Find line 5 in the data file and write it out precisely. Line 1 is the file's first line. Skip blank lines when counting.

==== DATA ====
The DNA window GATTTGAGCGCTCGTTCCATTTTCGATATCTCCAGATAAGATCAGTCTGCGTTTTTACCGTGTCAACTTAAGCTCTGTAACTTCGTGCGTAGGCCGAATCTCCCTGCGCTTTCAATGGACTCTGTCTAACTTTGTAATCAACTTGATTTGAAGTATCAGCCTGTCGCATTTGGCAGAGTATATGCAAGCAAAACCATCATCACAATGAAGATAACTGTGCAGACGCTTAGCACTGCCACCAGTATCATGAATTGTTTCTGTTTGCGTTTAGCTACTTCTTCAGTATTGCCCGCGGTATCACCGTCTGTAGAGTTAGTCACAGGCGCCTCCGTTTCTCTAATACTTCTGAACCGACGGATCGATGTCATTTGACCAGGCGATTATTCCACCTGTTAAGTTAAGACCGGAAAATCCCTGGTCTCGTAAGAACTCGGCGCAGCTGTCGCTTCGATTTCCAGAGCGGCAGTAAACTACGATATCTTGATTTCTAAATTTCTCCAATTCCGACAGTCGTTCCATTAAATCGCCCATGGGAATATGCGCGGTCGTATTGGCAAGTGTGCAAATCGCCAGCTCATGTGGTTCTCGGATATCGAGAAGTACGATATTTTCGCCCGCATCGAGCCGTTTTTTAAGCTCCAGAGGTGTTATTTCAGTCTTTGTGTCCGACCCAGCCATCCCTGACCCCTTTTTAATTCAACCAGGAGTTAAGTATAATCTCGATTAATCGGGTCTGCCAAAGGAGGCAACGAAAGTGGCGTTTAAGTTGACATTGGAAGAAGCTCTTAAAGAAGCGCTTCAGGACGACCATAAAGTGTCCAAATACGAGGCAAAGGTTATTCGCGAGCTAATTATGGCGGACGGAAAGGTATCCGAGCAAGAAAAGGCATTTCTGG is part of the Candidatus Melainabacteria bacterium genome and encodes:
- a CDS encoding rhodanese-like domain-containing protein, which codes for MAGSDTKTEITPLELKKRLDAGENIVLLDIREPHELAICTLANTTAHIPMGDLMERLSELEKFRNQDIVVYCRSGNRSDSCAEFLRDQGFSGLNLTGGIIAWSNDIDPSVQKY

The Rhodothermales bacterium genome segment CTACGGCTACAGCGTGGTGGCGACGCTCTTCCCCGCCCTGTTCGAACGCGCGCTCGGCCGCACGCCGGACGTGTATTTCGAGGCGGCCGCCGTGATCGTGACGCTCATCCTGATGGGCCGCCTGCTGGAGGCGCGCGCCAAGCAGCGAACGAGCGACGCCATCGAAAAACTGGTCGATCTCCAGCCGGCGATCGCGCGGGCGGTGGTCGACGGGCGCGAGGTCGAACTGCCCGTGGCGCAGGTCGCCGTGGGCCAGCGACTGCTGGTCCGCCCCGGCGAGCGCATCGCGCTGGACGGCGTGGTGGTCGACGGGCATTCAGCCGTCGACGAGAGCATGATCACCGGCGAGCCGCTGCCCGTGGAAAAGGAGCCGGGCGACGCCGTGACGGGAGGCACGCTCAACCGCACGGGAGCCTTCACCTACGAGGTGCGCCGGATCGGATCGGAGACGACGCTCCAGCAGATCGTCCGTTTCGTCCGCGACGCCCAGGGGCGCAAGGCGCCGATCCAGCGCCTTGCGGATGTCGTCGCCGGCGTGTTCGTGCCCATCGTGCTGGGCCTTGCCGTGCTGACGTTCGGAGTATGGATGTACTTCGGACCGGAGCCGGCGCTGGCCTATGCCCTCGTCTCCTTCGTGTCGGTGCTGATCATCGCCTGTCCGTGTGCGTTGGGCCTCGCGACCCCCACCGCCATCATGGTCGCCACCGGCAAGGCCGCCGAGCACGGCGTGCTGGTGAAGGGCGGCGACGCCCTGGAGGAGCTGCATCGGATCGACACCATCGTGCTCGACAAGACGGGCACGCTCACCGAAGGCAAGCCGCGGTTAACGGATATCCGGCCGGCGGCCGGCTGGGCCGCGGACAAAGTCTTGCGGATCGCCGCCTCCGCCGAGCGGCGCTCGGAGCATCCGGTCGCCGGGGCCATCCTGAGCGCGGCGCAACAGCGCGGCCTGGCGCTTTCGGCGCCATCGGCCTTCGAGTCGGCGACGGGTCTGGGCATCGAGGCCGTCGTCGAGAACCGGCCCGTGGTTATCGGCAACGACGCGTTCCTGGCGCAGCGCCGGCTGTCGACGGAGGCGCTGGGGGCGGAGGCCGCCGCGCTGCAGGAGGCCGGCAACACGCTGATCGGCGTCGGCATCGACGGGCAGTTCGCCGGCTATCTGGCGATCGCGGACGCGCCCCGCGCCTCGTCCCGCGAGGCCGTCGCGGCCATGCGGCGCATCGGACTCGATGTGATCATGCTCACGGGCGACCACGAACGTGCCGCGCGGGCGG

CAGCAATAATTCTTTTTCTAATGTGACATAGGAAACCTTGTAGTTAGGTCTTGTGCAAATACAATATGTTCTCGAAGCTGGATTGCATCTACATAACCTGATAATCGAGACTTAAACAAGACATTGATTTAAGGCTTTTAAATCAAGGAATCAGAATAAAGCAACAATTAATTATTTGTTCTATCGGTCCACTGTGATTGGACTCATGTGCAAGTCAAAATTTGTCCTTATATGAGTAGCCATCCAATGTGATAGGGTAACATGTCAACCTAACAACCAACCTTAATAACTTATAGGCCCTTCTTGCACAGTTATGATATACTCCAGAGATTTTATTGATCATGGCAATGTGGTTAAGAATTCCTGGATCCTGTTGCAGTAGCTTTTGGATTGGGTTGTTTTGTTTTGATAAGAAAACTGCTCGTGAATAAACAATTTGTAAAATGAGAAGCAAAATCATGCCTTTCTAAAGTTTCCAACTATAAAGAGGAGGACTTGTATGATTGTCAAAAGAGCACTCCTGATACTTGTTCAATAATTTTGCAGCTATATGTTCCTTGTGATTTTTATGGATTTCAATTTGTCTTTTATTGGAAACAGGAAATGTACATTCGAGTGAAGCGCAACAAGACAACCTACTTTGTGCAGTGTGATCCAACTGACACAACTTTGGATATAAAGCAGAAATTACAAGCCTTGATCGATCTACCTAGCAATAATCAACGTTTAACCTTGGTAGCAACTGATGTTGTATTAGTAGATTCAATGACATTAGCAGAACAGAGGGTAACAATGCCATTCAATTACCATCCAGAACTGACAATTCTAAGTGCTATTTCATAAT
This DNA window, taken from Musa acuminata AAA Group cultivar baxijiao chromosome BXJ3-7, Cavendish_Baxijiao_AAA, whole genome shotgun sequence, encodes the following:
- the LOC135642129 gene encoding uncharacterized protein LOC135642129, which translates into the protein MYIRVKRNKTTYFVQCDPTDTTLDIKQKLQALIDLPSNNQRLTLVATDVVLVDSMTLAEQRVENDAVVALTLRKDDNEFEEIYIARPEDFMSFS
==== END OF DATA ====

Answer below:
This DNA window, taken from Musa acuminata AAA Group cultivar baxijiao chromosome BXJ3-7, Cavendish_Baxijiao_AAA, whole genome shotgun sequence, encodes the following: